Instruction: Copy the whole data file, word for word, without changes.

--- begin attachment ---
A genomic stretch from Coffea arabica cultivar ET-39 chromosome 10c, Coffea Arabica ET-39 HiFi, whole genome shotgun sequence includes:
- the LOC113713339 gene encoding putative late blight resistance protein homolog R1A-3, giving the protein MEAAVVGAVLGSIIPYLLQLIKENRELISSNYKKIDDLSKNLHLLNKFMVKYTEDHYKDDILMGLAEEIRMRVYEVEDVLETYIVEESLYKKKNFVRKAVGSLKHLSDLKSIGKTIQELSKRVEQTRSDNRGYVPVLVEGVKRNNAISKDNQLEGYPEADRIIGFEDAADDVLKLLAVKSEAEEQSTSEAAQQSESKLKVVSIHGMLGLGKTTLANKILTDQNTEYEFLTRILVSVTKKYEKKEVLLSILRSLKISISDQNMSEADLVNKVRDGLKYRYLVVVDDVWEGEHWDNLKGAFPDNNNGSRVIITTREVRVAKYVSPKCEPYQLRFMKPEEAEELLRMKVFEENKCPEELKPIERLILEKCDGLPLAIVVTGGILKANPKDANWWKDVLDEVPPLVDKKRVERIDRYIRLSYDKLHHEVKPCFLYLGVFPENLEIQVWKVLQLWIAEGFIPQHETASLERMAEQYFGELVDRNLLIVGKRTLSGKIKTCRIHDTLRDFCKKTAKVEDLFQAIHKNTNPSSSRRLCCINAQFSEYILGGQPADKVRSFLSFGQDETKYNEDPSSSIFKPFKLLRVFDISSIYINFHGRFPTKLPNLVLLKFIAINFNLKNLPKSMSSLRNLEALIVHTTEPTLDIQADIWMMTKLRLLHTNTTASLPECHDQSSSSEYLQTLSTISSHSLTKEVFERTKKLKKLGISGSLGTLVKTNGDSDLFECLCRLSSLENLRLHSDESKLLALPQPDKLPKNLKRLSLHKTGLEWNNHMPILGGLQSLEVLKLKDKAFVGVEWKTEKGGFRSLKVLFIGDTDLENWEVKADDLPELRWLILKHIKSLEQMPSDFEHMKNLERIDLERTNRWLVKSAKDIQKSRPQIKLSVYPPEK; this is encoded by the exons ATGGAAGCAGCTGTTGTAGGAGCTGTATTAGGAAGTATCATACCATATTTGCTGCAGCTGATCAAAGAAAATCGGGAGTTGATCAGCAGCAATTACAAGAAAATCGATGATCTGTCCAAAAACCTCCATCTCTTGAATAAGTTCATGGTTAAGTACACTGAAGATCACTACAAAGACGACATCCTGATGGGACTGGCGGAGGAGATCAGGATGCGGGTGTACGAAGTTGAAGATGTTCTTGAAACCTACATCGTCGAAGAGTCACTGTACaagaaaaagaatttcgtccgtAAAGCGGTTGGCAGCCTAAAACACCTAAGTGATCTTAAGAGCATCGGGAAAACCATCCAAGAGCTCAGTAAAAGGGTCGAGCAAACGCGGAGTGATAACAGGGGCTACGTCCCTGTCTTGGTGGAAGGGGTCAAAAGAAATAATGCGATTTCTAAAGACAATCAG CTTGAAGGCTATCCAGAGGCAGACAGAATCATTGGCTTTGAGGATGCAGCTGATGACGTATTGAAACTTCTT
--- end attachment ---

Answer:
A genomic stretch from Coffea arabica cultivar ET-39 chromosome 10c, Coffea Arabica ET-39 HiFi, whole genome shotgun sequence includes:
- the LOC113713339 gene encoding putative late blight resistance protein homolog R1A-3, giving the protein MEAAVVGAVLGSIIPYLLQLIKENRELISSNYKKIDDLSKNLHLLNKFMVKYTEDHYKDDILMGLAEEIRMRVYEVEDVLETYIVEESLYKKKNFVRKAVGSLKHLSDLKSIGKTIQELSKRVEQTRSDNRGYVPVLVEGVKRNNAISKDNQLEGYPEADRIIGFEDAADDVLKLLAVKSEAEEQSTSEAAQQSESKLKVVSIHGMLGLGKTTLANKILTDQNTEYEFLTRILVSVTKKYEKKEVLLSILRSLKISISDQNMSEADLVNKVRDGLKYRYLVVVDDVWEGEHWDNLKGAFPDNNNGSRVIITTREVRVAKYVSPKCEPYQLRFMKPEEAEELLRMKVFEENKCPEELKPIERLILEKCDGLPLAIVVTGGILKANPKDANWWKDVLDEVPPLVDKKRVERIDRYIRLSYDKLHHEVKPCFLYLGVFPENLEIQVWKVLQLWIAEGFIPQHETASLERMAEQYFGELVDRNLLIVGKRTLSGKIKTCRIHDTLRDFCKKTAKVEDLFQAIHKNTNPSSSRRLCCINAQFSEYILGGQPADKVRSFLSFGQDETKYNEDPSSSIFKPFKLLRVFDISSIYINFHGRFPTKLPNLVLLKFIAINFNLKNLPKSMSSLRNLEALIVHTTEPTLDIQADIWMMTKLRLLHTNTTASLPECHDQSSSSEYLQTLSTISSHSLTKEVFERTKKLKKLGISGSLGTLVKTNGDSDLFECLCRLSSLENLRLHSDESKLLALPQPDKLPKNLKRLSLHKTGLEWNNHMPILGGLQSLEVLKLKDKAFVGVEWKTEKGGFRSLKVLFIGDTDLENWEVKADDLPELRWLILKHIKSLEQMPSDFEHMKNLERIDLERTNRWLVKSAKDIQKSRPQIKLSVYPPEK; this is encoded by the exons ATGGAAGCAGCTGTTGTAGGAGCTGTATTAGGAAGTATCATACCATATTTGCTGCAGCTGATCAAAGAAAATCGGGAGTTGATCAGCAGCAATTACAAGAAAATCGATGATCTGTCCAAAAACCTCCATCTCTTGAATAAGTTCATGGTTAAGTACACTGAAGATCACTACAAAGACGACATCCTGATGGGACTGGCGGAGGAGATCAGGATGCGGGTGTACGAAGTTGAAGATGTTCTTGAAACCTACATCGTCGAAGAGTCACTGTACaagaaaaagaatttcgtccgtAAAGCGGTTGGCAGCCTAAAACACCTAAGTGATCTTAAGAGCATCGGGAAAACCATCCAAGAGCTCAGTAAAAGGGTCGAGCAAACGCGGAGTGATAACAGGGGCTACGTCCCTGTCTTGGTGGAAGGGGTCAAAAGAAATAATGCGATTTCTAAAGACAATCAG CTTGAAGGCTATCCAGAGGCAGACAGAATCATTGGCTTTGAGGATGCAGCTGATGACGTATTGAAACTTCTT